After six years of experimentation, the Academy of Motion Picture Arts and Sciences is, according to sources at The Hollywood Reporter, potentially considering the idea of reverting back to only five Best Picture nominees. This would mark a fairly radical reversal from the Academy, especially considering all the public relation maneuverings that occurred in 2009 when it made the decision to expand the Best Picture race to ten. If this action comes to fruition – the Academy’s Board of Governors are next scheduled to meet on March 24th where a decision might be made – it would mark the expanded Best Picture race as something of a blunder on the part of the Academy.
The Academy hasn’t made an official comment but there appears to be groundswell of support within its membership to revert back to five Best Picture nominees. “They tried it, and it really didn’t do us any good,” was a comment made by high level source. The expansion of the Best Picture category has been criticized as a ploy to increase the ratings of the Oscar telecast in the hopes that more top-grossing movies would be included in the category, which some feel waters down the prestige factor of the award itself. This past year, for example, saw eight films vying for Best Picture, all of which were independent art house fare, with the exception of huge moneymaker American Sniper. Birdman, a specialty title from Fox Searchlight Pictures (which had made less than $40 million domestically ahead of the awards) won Best Picture. Not surprisingly, ratings for the telecast took a nosedive from a two-year period where the show had improvement in viewership.
Historically, there were ten Best Picture nominees from 1932-1943 until the Academy narrowed it down to five, a pattern that has been alive throughout the majority of the Academy’s 87 year history. In 2009, the Academy made the somewhat controversial decision to expand the category, a decision stemming from the 2009 ceremony which received jeers from movie fans and critics due to the exclusion of critically admired populist fare from the Best Picture lineup. Most of the vitriol thrown at the Academy was in the form of the snub of Christopher Nolan’s The Dark Knight, even though the film received eight Oscar nominations and won two Oscars (including a posthumous prize for Heath Ledger).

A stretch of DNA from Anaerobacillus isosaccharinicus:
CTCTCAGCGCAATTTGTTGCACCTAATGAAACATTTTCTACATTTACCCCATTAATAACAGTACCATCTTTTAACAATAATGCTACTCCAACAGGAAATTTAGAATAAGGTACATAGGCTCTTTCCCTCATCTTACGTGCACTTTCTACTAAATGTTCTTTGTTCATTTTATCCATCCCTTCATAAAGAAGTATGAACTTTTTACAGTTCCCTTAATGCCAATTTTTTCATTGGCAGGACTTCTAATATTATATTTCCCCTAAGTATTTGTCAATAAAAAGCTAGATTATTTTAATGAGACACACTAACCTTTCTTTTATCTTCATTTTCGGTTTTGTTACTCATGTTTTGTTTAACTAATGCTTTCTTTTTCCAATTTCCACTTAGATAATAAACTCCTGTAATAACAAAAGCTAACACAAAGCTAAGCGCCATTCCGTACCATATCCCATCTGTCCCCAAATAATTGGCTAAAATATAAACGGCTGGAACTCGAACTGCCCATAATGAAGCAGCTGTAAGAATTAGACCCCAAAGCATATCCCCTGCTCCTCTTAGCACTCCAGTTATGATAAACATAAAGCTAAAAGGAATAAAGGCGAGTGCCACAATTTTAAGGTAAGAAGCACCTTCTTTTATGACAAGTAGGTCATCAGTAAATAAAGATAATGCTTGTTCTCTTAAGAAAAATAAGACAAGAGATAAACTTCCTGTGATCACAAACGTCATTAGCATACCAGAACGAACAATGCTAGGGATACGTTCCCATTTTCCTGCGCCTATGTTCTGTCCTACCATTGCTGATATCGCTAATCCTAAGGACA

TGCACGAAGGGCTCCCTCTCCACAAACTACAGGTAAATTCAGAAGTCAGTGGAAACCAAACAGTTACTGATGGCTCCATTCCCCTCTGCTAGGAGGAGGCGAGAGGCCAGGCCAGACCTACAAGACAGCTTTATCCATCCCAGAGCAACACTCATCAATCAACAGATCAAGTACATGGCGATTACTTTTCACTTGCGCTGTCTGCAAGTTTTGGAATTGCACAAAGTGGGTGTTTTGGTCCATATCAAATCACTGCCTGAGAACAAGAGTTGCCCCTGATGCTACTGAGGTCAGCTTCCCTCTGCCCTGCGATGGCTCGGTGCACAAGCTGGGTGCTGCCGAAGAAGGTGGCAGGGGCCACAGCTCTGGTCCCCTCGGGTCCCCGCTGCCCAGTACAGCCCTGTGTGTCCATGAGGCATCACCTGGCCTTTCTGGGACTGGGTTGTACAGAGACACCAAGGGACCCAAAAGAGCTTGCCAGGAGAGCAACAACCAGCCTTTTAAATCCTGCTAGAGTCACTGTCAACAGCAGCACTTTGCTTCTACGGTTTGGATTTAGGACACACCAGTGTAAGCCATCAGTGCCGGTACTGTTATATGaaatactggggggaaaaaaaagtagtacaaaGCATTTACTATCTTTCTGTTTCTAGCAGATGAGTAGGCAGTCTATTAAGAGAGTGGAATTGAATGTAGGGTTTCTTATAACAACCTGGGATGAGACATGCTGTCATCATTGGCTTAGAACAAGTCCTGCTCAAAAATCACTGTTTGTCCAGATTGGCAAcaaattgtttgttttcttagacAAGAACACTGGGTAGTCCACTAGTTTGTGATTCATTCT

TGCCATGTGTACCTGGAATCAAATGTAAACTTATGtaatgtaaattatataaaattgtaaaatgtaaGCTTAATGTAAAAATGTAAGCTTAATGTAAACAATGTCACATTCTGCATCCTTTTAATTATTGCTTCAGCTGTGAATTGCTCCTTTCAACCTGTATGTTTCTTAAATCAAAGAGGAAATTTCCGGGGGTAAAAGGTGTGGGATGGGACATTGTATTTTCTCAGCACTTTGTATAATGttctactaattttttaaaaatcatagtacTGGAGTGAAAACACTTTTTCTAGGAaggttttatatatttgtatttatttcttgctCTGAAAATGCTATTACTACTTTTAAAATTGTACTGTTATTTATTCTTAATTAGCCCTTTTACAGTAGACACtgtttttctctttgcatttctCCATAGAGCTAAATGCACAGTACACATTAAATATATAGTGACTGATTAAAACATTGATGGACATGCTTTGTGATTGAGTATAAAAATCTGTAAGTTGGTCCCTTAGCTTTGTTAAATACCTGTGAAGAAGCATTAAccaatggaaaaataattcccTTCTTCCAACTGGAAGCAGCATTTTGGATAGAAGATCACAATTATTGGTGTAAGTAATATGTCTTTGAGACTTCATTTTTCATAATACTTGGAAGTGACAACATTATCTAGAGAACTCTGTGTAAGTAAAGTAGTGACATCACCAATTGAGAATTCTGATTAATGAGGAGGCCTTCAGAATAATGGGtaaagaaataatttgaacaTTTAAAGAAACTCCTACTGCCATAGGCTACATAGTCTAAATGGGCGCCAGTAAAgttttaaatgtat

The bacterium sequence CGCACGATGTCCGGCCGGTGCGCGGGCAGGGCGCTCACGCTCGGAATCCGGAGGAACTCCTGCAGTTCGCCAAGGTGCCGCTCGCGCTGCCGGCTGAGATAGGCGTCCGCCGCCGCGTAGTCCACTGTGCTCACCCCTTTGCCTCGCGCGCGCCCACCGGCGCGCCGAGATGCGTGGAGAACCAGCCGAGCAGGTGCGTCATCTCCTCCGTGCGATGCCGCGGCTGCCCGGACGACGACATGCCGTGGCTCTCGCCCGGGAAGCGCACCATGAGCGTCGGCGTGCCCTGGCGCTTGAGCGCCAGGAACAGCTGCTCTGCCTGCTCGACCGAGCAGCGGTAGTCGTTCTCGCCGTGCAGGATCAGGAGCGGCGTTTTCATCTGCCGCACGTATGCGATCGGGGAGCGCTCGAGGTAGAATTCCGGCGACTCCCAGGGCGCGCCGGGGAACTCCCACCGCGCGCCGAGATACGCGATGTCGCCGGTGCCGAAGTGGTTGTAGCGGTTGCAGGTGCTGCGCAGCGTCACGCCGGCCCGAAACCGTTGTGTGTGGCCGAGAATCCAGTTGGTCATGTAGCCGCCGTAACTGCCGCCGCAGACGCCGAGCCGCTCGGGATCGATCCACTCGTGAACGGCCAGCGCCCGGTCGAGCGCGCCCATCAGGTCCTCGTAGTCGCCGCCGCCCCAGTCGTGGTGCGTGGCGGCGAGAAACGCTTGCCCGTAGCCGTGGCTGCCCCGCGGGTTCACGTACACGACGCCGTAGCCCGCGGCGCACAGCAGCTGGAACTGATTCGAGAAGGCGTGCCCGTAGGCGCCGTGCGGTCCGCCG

The Academy made another abrupt decision in 2011, following two years of a Best Picture category made up of ten contenders, in altering the process so that there could be anywhere between five and ten films included in the top category, as long as a given film received a requisite number of votes. This change stemmed from criticism that a ten-deep Best Picture lineup could inadvertently let in films that didn’t deserve the distinction. Since then, nine films have been nominated for Best Picture for the 2011, 2012, and 2013 Academy Awards; this past year saw eight Best Picture nominees.
A debate will likely linger for some time as to what’s best for the Academy. An expanded Best Picture field has seen a number of titles included that otherwise would not have been there, including genre fare like District 9 (2009), animated movies like Up (2009) and Toy Story 3 (2010), eclectic art house films like A Serious Man (2009) and Her (2013), and films centered around women or minority figures like Winter’s Bone (2010) and Selma (2014). The inclusion of titles like that seems like exactly what the Academy had in mind when they made the decision to expand the Best Picture race – even American Sniper from this past year would have been on the bubble in a race of only five.
Then again, if ratings were the only thing the Academy had in mind, the larger perspective is the fact that the Oscar telecast has regularly jumped up and down with viewers from in any given year. For instance, the highest rated telecast to date was the year mega-blockbuster Titanic won Best Picture, as well as ten other Academy Awards. There’s also an oft-cited argument that with an expanded Best Picture race, the Academy will continue to pick more of the same type of films (prestige biopics, art house titles) versus embracing movies that may have captured the hearts and imaginations of the movie-going public. Since the snub of The Dark Knight, for example, no comic-book adaptations or well-received blockbusters have been up for the top prize, even though titles as varied as Star Trek (2009), Skyfall (2012), and Guardians of the Galaxy (2014) earned nominations elsewhere and had critical credibility to lay alongside their gargantuan box office takes.
The Academy’s Board of Governors are next scheduled to meet on March 24th to review the most recent Oscars telecast, at which a proposal to revert back to five Best Picture nominees may be on the table.